The meeting took place at the newly built Chitsulo Lodge on the lake shore of Lake Malawi at Chipoka, 30 km south of Salima. The Lodge was built by the Diocese of Dedza as an income generating project which seems to be quite successful.

PC-Meeting-Chipoka-April-2015-14bThe meeting lasted four days between the 21st and the 25th April with a day break on Wednesday. Fr. Jos Kuppens inaugurated the first day with a condense session on Training For Transformation (TFT). The presentation of the ‘Pastoral Cycle’ was greatly appreciated. We should expect more commitments from Justice & Peace and Encounter/Dialogue in this field.

The eleven participants from all SAP Sectors worked intensively from 8:30 till 18:00 every day with a break between lunch time and 15:00.

Thanks to the Sector of Malawi which hosted the meeting.

Were present: Christopher Chileshe (Provincial), Timothée Bationo (First Councillor and Delegate Superior of Mozambique), Philippe Docq (Delegate Superior of South Africa), Oswald Mallya (Delegate Superior of Zambia), William Turnbull (Delegate Superior of Malawi), Michel Sanou (Councillor, Malawi), Richard Ujwigowa Bikerong’a (Councillor, Mozambique), Romaric Bationo (Councillor, Zambia), Raymond McQuarrie, (Councillor, South Africa), Karl Kälin (Provincial Treasurer) and Robert Tebri (Rector Lechaptois).

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Press statement for january 2015: Let us do something about poverty


Jos KuppensBy Jos Kuppens, M.Afr, Director of CfSC, Kanengo, Malawi

Recently it has been alleged that Malawi has been classified as the poorest nation. The report’s empirical analysis of poverty was based on income or consumption expenditure as a measure of wellbeing. But the weak correlation between income (or consumption) and welfare, means income may not be an all-encompassing indicator of welfare. Just as Amartya Sen urges, poverty measurements should go beyond income and look at other dimensions of wellbeing such as health, education, empowerment, freedom of association and so on. Income is often instrumentally important as a means of achieving other dimensions of wellbeing, but the other dimensions of wellbeing are intrinsically significant, and hence deserve recognition.

While many people were up in arms following such revelations, the nation needs reminding that the results of this recent report somehow tally with previous ones. In 2013 a Multidimensional Poverty Index (MPI) study by Oxford University said Malawi needs at least 74 years to eradicate its poverty. The study measured reductions in multidimensional poverty, overlapping deprivations in health, education and living standards among others. The study concluded that “using this measure, it was found that reductions in intensity – the percentage of deprivations people experience at the same time – were strongest in relatively poorer countries such as Ethiopia, Malawi and Senegal”; and at the then rate of 50.7% reduction it would take Malawi 74 years to eradicate acute poverty.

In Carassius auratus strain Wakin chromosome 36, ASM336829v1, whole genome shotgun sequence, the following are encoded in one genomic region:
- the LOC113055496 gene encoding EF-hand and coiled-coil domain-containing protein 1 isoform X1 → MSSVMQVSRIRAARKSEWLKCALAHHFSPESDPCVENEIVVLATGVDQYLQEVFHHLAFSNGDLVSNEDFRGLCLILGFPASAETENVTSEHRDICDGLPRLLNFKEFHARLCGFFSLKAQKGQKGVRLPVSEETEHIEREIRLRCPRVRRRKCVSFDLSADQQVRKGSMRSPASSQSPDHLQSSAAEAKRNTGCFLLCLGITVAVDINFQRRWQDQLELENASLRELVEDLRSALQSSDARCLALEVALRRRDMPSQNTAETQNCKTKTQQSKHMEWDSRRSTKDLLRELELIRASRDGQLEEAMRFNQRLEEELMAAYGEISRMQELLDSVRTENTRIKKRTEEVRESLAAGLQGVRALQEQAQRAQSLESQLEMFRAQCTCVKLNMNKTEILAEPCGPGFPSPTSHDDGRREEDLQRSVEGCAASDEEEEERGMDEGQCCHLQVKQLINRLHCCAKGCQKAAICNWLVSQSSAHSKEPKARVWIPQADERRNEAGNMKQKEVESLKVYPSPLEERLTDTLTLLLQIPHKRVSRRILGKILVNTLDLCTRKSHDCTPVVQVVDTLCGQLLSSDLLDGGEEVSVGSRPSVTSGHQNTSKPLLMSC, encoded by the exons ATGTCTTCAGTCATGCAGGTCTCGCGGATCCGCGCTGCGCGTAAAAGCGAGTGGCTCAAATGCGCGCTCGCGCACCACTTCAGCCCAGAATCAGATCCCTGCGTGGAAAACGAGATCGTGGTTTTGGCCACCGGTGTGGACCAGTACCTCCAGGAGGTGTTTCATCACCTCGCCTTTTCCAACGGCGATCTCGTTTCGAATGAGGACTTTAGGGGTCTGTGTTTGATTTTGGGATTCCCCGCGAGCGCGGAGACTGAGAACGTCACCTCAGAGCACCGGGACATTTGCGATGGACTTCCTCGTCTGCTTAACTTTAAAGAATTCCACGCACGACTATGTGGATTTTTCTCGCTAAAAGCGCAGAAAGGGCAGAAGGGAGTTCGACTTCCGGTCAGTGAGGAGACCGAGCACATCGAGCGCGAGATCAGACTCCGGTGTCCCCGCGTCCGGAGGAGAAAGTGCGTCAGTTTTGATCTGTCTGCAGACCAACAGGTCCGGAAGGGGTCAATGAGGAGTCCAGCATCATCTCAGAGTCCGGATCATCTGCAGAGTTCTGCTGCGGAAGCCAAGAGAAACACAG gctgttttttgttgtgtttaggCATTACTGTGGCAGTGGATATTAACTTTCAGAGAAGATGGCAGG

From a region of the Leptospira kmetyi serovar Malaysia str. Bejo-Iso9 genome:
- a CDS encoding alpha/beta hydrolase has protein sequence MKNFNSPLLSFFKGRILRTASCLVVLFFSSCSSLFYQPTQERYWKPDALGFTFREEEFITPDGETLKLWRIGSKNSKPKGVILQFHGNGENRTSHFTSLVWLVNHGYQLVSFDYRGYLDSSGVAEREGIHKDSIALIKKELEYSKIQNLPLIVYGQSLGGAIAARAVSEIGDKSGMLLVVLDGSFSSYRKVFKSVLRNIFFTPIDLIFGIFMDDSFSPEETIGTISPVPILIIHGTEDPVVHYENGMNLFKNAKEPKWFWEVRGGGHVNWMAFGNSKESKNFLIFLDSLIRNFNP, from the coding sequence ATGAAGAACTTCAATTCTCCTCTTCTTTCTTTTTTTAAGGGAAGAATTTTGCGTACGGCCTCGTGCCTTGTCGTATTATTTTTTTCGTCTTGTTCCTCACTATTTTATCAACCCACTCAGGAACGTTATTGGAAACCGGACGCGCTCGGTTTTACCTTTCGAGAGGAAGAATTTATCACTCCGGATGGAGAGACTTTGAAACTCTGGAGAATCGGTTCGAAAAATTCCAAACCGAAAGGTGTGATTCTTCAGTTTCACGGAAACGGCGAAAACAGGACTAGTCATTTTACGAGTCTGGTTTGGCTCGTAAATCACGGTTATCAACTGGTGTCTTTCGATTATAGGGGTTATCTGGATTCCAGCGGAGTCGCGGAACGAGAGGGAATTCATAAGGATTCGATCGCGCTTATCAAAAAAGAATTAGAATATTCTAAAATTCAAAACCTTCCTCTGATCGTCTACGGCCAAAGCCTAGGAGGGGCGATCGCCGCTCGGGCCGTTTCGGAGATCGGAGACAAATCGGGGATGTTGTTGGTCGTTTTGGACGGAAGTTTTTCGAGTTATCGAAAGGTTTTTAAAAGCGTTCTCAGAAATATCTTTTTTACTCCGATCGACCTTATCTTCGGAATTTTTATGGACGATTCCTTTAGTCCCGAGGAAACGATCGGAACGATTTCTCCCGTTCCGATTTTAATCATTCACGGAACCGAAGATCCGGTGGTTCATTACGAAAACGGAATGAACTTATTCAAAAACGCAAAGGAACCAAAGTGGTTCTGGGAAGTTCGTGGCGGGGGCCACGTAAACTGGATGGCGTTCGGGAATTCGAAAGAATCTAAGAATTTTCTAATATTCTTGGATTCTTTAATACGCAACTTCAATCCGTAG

In 2012 the results of the Third Integrated Household Survey (IHS3), showed that almost half of the Malawi’s population is poor, about one in every four poor lives in dire poverty and cannot afford to meet the minimum standard for daily recommended food requirement.

1 B ExtraAlready in January, the Rural Basic Needs Basket indicated that the average daily calorie intake for rural areas of Chikwawa, Dedza, Zomba and Lilongwe was at an average of 1169kcal; which is 1231kcal below the daily recommended calorie intake of 2400kcal by WHO and the situation was worse in Kasiya-Lilongwe, which stood at 970kcal per person per day. For the Urban Basic Needs Basket, the average cost just for the basic food items stood at MK77, 320 for Blantyre Lilongwe, Zomba, Mzuzu, Karonga and Mangochi; the highest was in Zomba at MK86, 783.

What this entails is that there are indications that many people in the country cannot afford a dignified life and others are trapped in dire poverty. So instead of denying these facts the country needs to wake up and do something about this dire situation. Instead of being angry at these reports the country needs to be angry enough to do something about it, so that it would no longer be defined as such in the near future.

Let us start with the current disaster in the lower Shire. Each year flood disasters occur in this region. There is need for proper planning and political will to manage it. It must be remembered that disaster risk reduction benefits the poor more than disaster management does. Many research reports in countries like India have shown that for every dollar invested in disaster risk reduction, between two and four dollars are returned in terms of avoided or reduced disaster impact costs. The country needs to increase investment in disaster risk management and climate change mitigation measures, such as canalization, winter cropping and IGA interventions as an effective ways to reduce the disaster vulnerability of the poor and thereby improve overall economic development. Invest in social services that improve social conditions, such as universal education, health, access to water and sanitation, thereby reducing the vulnerability of the poor and improving their capacity to respond to, cope with and adapt to disaster and poverty impacts more effectively. Surprisingly or not, those who were angry with the report were not the poor too busy to survive, but rather those who somehow work towards the eradication of poverty. Should they not also need to ask the question whether the Gross Domestic Product is divided among all Malawians with some degree of equity?

Death of Pierre Kuppens, brother of our confrere Jos Kuppens


Dear All,
This morning we received the sad news that Pierre Kuppens, Jos’ elder brother, has died.  He suffered a brain haemorrhage on Wednesday and passed away at about 9 o’clock.  Pierre leaves a wife and three grown children.  May his soul rest in peace.
Let us keep Jos Kuppens and his family in our prayers at this sad time.
Yours,
William Turnbull
Sector Superior-Malawi
Message sent on the 22nd February 2013